Member collaboration: LEGO Mindstorms

An innovative robotic construction kit for children.


Erik Hansen, The LEGO Group

 Mitchel Resnick, Head of the Lifelong Kindergarten group, MIT Media Lab


MIT Media Lab (Cambridge, MA); The LEGO Company (Denmark and Cambridge, MA)


The seeds for this research date back to the 1960s, when Media Lab professor Seymour Papert began developing new technologies for children. Later key contributions were made by Media Lab professor Mitchel Resnick who, since the 1980s, has been exploring toys, computers, and learning. Media Lab researchers developed the first prototype of a "programmable brick" in 1998. Graduate student Fred Martin tested the technology with classroom students as part of his master's thesis.


The LEGO Company began sponsoring work at the Media Lab in 1985, right as the Media Lab opened. In 1988, LEGO introduced its first product (LEGO tc Logo), based on the collaboration with the Media Lab. With this product (marketed only to schools), students could program the behavior of their LEGO constructions, but the constructions needed to be "tethered" to the computer via a cable. That same year, Media Lab researchers began developing the first programmable brick. In the early 1990s, LEGO opened a research lab in Cambridge, and LEGO traffic through the Media Lab significantly increased. In 1998, LEGO launched the Mindstorms construction kit.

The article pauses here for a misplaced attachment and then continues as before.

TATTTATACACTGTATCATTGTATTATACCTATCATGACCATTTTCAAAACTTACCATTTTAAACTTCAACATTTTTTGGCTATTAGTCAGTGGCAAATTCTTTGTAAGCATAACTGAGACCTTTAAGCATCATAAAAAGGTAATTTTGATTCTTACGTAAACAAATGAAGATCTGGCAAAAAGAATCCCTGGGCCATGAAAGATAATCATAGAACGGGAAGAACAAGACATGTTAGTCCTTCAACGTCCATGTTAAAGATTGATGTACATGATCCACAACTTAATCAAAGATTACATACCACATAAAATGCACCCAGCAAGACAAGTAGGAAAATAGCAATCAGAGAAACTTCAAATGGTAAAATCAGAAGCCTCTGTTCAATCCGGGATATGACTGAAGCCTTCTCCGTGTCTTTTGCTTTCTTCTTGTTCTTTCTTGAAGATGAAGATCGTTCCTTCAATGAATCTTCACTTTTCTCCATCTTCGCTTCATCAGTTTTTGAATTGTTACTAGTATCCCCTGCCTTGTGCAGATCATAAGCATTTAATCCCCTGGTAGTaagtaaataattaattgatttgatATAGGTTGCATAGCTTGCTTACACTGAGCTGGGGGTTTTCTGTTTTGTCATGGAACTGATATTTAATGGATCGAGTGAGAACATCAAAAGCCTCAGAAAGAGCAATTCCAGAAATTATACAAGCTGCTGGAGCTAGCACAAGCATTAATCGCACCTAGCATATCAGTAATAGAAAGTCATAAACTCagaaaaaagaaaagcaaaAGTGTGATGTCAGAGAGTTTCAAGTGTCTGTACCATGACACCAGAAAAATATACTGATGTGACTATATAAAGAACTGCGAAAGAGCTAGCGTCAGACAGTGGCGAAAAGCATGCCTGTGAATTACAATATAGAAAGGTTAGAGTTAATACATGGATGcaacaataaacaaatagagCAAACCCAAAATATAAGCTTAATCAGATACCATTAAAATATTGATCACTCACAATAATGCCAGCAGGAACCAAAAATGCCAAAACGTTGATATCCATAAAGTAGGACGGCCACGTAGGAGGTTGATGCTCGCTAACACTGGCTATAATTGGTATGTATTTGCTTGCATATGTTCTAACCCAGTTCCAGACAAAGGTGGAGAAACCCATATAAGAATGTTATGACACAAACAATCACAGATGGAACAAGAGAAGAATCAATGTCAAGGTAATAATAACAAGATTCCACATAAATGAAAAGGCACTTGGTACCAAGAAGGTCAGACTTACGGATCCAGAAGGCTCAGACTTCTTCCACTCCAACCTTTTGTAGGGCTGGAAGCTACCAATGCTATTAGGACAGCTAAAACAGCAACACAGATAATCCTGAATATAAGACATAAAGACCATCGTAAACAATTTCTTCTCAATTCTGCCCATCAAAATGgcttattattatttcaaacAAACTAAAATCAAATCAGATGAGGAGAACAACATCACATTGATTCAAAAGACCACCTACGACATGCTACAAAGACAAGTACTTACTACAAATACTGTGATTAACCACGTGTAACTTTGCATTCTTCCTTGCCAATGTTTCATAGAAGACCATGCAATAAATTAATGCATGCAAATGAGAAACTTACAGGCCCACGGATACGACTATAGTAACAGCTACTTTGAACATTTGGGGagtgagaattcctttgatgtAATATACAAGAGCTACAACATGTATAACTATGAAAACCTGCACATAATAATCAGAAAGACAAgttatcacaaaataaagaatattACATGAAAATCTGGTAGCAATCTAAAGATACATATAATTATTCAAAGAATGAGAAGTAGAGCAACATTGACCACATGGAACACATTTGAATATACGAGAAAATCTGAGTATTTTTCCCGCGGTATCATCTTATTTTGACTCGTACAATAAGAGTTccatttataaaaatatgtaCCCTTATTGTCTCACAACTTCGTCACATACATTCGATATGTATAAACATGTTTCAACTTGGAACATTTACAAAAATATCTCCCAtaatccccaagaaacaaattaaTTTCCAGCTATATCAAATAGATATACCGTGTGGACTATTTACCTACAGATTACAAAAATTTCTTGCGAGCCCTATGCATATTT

Mindstorms, a robotic invention system that revolutionized LEGO construction kits, grew out of the LEGO Company’s 20-year collaboration with the Media Lab. This construction kit (commercialized in 1998) is based on MIT’s Programmable Brick technology, where a tiny, portable computer is embedded inside a traditional LEGO brick. 

With this added technology, the brick is capable of interacting with the physical world through sensors and motors, allowing children to build and program their own robots and other computerized contraptions. This technology has been used not only for play and learning by children and teens, but also as a rapid prototyping tool by businesses (including the U.S. Postal Service).

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